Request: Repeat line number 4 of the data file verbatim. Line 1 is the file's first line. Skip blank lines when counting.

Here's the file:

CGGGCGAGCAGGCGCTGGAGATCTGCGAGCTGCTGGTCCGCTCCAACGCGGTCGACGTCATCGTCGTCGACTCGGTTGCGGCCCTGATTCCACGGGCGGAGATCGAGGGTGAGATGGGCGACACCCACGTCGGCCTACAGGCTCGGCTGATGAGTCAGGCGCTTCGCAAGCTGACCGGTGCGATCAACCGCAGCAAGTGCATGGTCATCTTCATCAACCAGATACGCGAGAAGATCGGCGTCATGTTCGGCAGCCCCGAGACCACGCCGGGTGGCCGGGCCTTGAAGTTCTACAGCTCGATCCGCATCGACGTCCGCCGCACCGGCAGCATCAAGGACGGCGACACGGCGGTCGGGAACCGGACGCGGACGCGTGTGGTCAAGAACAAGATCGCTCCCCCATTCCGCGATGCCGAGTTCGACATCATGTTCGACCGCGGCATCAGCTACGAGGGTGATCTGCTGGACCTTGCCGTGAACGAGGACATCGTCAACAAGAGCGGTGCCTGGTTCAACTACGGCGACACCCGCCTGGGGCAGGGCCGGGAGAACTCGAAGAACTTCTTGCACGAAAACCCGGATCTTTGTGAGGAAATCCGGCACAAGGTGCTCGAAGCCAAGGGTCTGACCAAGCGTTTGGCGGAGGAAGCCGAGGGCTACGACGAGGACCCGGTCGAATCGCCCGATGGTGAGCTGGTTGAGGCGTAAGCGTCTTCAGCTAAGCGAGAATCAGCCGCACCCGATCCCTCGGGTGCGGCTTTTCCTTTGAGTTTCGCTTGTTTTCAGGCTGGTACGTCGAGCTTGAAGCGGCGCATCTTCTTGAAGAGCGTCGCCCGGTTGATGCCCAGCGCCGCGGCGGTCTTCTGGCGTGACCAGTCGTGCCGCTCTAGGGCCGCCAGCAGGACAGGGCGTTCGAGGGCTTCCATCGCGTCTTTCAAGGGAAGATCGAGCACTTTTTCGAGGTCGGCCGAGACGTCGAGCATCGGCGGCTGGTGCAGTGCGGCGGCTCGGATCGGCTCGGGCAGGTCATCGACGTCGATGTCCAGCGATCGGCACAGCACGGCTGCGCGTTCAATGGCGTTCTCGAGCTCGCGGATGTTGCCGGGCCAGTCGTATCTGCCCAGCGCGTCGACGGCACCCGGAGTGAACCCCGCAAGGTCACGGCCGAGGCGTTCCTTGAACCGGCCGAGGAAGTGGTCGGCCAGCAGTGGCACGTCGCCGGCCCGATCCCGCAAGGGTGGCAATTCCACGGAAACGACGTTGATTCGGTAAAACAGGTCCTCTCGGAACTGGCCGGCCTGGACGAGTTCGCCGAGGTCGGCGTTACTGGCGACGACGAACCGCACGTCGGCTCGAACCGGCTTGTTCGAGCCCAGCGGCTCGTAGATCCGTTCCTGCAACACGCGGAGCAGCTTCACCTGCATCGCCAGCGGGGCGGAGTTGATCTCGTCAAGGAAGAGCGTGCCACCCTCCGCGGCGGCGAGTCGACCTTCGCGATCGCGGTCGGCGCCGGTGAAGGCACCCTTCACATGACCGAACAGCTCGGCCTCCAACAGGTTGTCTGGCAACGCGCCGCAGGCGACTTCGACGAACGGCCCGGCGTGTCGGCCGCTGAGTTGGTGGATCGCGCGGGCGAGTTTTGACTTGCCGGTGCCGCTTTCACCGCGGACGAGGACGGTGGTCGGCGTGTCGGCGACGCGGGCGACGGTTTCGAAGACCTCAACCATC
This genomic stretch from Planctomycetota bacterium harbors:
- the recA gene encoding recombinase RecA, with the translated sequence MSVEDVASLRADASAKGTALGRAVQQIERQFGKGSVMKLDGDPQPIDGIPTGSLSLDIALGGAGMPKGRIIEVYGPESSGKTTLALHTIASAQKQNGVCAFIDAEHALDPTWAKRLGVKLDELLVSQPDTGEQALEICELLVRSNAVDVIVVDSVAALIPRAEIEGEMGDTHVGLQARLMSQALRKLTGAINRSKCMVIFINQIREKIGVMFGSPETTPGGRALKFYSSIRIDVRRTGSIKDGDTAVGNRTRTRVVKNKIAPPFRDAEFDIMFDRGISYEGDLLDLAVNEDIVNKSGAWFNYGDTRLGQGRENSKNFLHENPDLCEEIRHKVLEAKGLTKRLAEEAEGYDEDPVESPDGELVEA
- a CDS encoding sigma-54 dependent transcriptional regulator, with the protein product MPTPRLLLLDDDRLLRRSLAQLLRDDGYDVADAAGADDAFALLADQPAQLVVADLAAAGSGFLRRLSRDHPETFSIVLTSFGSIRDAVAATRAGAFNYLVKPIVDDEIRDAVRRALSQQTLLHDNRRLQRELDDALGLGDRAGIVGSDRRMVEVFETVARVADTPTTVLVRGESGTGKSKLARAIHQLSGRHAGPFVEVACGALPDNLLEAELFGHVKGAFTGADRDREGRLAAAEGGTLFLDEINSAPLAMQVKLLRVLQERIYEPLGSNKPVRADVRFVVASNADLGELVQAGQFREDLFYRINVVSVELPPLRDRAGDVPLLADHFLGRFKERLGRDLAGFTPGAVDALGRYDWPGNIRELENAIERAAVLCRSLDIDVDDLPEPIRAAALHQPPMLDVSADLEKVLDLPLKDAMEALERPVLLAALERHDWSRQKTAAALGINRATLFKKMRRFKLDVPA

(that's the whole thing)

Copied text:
- a CDS encoding sigma-54 dependent transcriptional regulator, with the protein product MPTPRLLLLDDDRLLRRSLAQLLRDDGYDVADAAGADDAFALLADQPAQLVVADLAAAGSGFLRRLSRDHPETFSIVLTSFGSIRDAVAATRAGAFNYLVKPIVDDEIRDAVRRALSQQTLLHDNRRLQRELDDALGLGDRAGIVGSDRRMVEVFETVARVADTPTTVLVRGESGTGKSKLARAIHQLSGRHAGPFVEVACGALPDNLLEAELFGHVKGAFTGADRDREGRLAAAEGGTLFLDEINSAPLAMQVKLLRVLQERIYEPLGSNKPVRADVRFVVASNADLGELVQAGQFREDLFYRINVVSVELPPLRDRAGDVPLLADHFLGRFKERLGRDLAGFTPGAVDALGRYDWPGNIRELENAIERAAVLCRSLDIDVDDLPEPIRAAALHQPPMLDVSADLEKVLDLPLKDAMEALERPVLLAALERHDWSRQKTAAALGINRATLFKKMRRFKLDVPA